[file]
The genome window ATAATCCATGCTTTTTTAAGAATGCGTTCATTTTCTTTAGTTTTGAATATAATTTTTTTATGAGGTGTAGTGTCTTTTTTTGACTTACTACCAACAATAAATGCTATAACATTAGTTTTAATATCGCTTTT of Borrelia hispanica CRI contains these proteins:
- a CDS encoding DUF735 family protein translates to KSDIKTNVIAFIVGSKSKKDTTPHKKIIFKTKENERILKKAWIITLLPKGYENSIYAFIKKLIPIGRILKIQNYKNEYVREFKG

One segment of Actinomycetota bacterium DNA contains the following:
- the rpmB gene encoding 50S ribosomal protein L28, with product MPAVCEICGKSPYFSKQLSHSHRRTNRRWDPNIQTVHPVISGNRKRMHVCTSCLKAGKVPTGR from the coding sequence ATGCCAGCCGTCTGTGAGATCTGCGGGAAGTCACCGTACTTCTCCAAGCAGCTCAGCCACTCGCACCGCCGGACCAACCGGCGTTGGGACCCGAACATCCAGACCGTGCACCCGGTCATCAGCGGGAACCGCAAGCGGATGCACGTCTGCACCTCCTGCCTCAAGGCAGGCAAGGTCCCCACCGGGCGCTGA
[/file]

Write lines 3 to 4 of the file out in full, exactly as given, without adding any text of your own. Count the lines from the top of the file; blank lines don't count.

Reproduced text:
One segment of Actinomycetota bacterium DNA contains the following:
- the rpmB gene encoding 50S ribosomal protein L28, with product MPAVCEICGKSPYFSKQLSHSHRRTNRRWDPNIQTVHPVISGNRKRMHVCTSCLKAGKVPTGR from the coding sequence ATGCCAGCCGTCTGTGAGATCTGCGGGAAGTCACCGTACTTCTCCAAGCAGCTCAGCCACTCGCACCGCCGGACCAACCGGCGTTGGGACCCGAACATCCAGACCGTGCACCCGGTCATCAGCGGGAACCGCAAGCGGATGCACGTCTGCACCTCCTGCCTCAAGGCAGGCAAGGTCCCCACCGGGCGCTGA